“I wish I could say the same for yours,” Clementine said, sitting down with a little smile, as if she were merely jesting.
Betsy blinked. “Boadicea is certainly unusual,” she said hastily. “I prefer Betsy.”
Clementine’s nose wrinkled. “We have a second housemaid who used to be called Betsy. My mother changed her name to Perkins.”
Betsy couldn’t think what to say. “I see,” she managed, her voice coming out flat and strange.
“Please, won’t you sit down, Lady Betsy?” Octavia asked, gesturing toward a chair.
Betsy sat. “Have you been at the seminary for some time, Lady Octavia?” she asked.
“Clementine and I have been the only parlor boarders since—” Octavia began.
“I have every expectation that my mother will fetch me away within the week,” Clementine said, interrupting.
“I see,” Betsy repeated, fighting to make her tone cordial. It was ridiculous to feel a shaky and a little frightened. This wasn’t the way she had imagined her first encounter with possible friends, but Clementine was only one person, and there was a whole school of girls to meet.
“Do you?” Clementine demanded.
“Are you very good at maths?” Octavia put in, her voice rather desperate.
“No, I am not,” Betsy said. “I am sorry to hear that you are departing, Miss Clarke. Is the parlor too small for three of us?”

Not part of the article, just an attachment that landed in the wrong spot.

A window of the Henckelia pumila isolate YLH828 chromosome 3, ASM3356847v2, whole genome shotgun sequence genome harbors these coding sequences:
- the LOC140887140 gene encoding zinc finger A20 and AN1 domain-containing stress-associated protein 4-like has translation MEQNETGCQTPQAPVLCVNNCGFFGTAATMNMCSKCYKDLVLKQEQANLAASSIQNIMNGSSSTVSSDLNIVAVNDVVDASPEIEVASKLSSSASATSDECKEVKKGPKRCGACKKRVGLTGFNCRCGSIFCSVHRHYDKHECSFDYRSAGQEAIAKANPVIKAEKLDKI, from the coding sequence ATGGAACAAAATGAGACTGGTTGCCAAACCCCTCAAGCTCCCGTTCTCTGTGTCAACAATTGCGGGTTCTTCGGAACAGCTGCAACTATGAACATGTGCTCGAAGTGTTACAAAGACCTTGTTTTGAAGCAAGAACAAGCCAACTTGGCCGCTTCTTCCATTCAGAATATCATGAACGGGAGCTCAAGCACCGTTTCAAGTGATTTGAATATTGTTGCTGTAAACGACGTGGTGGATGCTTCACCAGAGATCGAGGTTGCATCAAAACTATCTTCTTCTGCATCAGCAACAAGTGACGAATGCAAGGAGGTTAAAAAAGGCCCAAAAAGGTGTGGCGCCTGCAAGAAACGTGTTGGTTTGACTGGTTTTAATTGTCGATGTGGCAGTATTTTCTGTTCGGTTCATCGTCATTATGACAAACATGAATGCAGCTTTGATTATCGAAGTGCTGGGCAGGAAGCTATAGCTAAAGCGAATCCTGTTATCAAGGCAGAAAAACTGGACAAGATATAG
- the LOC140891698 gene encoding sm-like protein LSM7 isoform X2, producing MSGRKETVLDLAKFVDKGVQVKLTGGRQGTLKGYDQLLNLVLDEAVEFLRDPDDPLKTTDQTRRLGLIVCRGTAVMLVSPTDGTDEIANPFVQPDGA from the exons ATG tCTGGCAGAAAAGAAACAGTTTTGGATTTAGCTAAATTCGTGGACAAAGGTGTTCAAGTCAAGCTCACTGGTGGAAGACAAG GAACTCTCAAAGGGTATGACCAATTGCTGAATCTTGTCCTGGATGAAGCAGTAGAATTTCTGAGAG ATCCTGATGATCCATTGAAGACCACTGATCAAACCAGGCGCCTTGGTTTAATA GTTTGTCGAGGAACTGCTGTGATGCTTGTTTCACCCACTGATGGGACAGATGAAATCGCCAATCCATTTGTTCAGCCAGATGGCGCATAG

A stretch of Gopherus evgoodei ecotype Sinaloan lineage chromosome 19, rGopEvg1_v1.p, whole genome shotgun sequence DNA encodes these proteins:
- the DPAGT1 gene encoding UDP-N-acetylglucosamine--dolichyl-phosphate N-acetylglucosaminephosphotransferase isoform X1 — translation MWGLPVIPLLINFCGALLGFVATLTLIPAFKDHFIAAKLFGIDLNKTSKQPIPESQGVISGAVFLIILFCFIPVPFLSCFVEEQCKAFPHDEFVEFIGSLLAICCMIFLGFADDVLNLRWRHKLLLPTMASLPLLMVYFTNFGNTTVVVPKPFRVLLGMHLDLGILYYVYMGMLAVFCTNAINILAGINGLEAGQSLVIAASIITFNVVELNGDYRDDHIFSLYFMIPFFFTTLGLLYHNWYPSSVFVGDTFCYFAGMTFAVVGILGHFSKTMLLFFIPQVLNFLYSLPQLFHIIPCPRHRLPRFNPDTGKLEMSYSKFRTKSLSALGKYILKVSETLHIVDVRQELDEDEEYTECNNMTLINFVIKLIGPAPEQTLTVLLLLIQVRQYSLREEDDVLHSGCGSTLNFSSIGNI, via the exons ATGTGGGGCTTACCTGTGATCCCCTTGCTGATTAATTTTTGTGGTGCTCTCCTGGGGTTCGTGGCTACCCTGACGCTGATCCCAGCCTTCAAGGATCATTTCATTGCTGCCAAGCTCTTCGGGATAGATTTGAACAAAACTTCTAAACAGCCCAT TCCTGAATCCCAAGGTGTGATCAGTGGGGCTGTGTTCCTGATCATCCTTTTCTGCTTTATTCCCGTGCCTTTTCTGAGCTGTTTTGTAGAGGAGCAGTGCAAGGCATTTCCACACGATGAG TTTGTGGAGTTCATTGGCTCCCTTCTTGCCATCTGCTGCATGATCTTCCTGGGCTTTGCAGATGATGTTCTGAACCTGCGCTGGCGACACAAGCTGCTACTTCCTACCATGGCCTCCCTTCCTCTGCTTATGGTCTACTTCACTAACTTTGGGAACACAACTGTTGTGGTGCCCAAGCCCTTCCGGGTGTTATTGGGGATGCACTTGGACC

“The meals are frightfully good here,” Octavia said, her voice rising.
“My mother will travel from the country to fetch me as soon as she learns of your arrival,” Clementine said, ignoring Octavia. “I sent a messenger yesterday.”
Betsy had the horrible sense that she’d somehow strayed into a nightmare. She took a deep breath. “Why are you so impolite, Miss Clarke?”
Clementine pursed her lips tighter than nature had made them, and then opened them just wide enough to speak. “No one can blame a child for its mother’s lascivious nature, but it would have been more agreeable if His Grace had thought how unpleasant it was for young ladies of stature to share a chamber with someone who…”
“Who?” Betsy prompted.
“Is bound to have inherited her mother’s sinful inclinations,” Clementine said, her eyes shining like greased blueberries.
Betsy stared back in horror. Of course she knew that the duke’s second duchess—her mother—had run away with a Prussian count when she was a baby. But no one had ever spoken of her mother so demeaningly—or implied that she, Betsy, would inherit a penchant for debauchery.
“Clementine!” Octavia protested, adding, “You are being frightfully ill-bred!”
Clementine turned toward her. “I’m merely repeating what scientists have proven, Octavia. Strong attributes are always inherited; it’s just precisely the same as when a racehorse was bred for speed. You could call it destiny, but it’s really science.”
“I don’t believe it,” Octavia said stoutly.
But Betsy’s brother North was fascinated by horse breeding and gave near-nightly disquisitions on which traits were making themselves known in the ducal stables. Betsy knew, better than most ladies, that traits were indeed inherited.
A strange tingle punched through her body, as if a wall had opened, revealing something frightful behind it, something she’d never imagined.